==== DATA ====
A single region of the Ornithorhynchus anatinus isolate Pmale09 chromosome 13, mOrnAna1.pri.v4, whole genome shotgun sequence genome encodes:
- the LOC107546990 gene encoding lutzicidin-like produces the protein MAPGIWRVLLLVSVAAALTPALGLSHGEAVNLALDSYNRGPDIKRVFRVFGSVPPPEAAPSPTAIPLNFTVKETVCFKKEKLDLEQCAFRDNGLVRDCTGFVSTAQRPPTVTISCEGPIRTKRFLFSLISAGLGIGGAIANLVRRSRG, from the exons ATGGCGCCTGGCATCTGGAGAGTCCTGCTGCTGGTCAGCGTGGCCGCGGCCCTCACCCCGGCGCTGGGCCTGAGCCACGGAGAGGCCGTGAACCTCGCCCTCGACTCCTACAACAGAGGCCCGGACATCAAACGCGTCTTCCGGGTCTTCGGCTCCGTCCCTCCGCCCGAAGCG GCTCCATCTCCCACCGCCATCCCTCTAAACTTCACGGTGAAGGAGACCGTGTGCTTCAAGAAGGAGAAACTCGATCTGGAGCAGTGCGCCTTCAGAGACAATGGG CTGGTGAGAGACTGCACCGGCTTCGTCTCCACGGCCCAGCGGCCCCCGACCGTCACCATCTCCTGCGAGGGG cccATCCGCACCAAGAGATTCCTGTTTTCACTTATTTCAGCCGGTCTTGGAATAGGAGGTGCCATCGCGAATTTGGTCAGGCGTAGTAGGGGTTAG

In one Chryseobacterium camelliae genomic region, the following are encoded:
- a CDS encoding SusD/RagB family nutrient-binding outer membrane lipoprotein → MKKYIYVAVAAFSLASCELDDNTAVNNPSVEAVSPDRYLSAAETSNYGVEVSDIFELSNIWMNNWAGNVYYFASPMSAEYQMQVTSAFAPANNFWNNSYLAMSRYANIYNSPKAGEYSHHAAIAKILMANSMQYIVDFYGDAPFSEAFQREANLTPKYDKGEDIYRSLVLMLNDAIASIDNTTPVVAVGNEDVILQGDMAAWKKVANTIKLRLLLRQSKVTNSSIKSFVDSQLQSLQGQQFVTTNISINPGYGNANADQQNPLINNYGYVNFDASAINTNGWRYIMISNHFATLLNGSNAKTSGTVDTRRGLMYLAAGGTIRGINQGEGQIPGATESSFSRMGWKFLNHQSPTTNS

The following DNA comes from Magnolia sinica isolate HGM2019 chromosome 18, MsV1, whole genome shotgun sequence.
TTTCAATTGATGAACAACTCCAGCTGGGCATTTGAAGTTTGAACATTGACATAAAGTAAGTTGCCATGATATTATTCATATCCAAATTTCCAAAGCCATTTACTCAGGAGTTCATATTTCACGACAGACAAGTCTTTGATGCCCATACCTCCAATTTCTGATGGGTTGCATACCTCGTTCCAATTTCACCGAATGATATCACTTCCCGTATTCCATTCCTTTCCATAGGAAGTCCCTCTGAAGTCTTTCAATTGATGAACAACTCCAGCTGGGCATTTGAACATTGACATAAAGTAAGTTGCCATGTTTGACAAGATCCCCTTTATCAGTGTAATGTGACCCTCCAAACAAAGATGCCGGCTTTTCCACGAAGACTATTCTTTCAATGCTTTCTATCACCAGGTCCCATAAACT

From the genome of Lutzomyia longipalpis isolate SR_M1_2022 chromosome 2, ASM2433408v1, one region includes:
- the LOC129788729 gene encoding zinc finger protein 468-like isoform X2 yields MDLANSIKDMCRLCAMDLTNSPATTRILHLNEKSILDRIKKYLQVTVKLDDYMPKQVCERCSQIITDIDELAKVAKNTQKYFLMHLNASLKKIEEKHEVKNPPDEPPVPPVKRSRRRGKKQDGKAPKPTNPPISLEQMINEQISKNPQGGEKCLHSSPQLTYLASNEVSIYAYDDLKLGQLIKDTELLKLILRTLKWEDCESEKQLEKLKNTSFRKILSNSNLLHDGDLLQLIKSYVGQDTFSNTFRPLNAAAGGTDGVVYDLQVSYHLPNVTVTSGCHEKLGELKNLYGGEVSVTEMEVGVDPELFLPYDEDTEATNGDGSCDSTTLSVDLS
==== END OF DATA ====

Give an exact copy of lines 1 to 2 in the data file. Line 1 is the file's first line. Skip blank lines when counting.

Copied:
A single region of the Ornithorhynchus anatinus isolate Pmale09 chromosome 13, mOrnAna1.pri.v4, whole genome shotgun sequence genome encodes:
- the LOC107546990 gene encoding lutzicidin-like produces the protein MAPGIWRVLLLVSVAAALTPALGLSHGEAVNLALDSYNRGPDIKRVFRVFGSVPPPEAAPSPTAIPLNFTVKETVCFKKEKLDLEQCAFRDNGLVRDCTGFVSTAQRPPTVTISCEGPIRTKRFLFSLISAGLGIGGAIANLVRRSRG, from the exons ATGGCGCCTGGCATCTGGAGAGTCCTGCTGCTGGTCAGCGTGGCCGCGGCCCTCACCCCGGCGCTGGGCCTGAGCCACGGAGAGGCCGTGAACCTCGCCCTCGACTCCTACAACAGAGGCCCGGACATCAAACGCGTCTTCCGGGTCTTCGGCTCCGTCCCTCCGCCCGAAGCG GCTCCATCTCCCACCGCCATCCCTCTAAACTTCACGGTGAAGGAGACCGTGTGCTTCAAGAAGGAGAAACTCGATCTGGAGCAGTGCGCCTTCAGAGACAATGGG CTGGTGAGAGACTGCACCGGCTTCGTCTCCACGGCCCAGCGGCCCCCGACCGTCACCATCTCCTGCGAGGGG cccATCCGCACCAAGAGATTCCTGTTTTCACTTATTTCAGCCGGTCTTGGAATAGGAGGTGCCATCGCGAATTTGGTCAGGCGTAGTAGGGGTTAG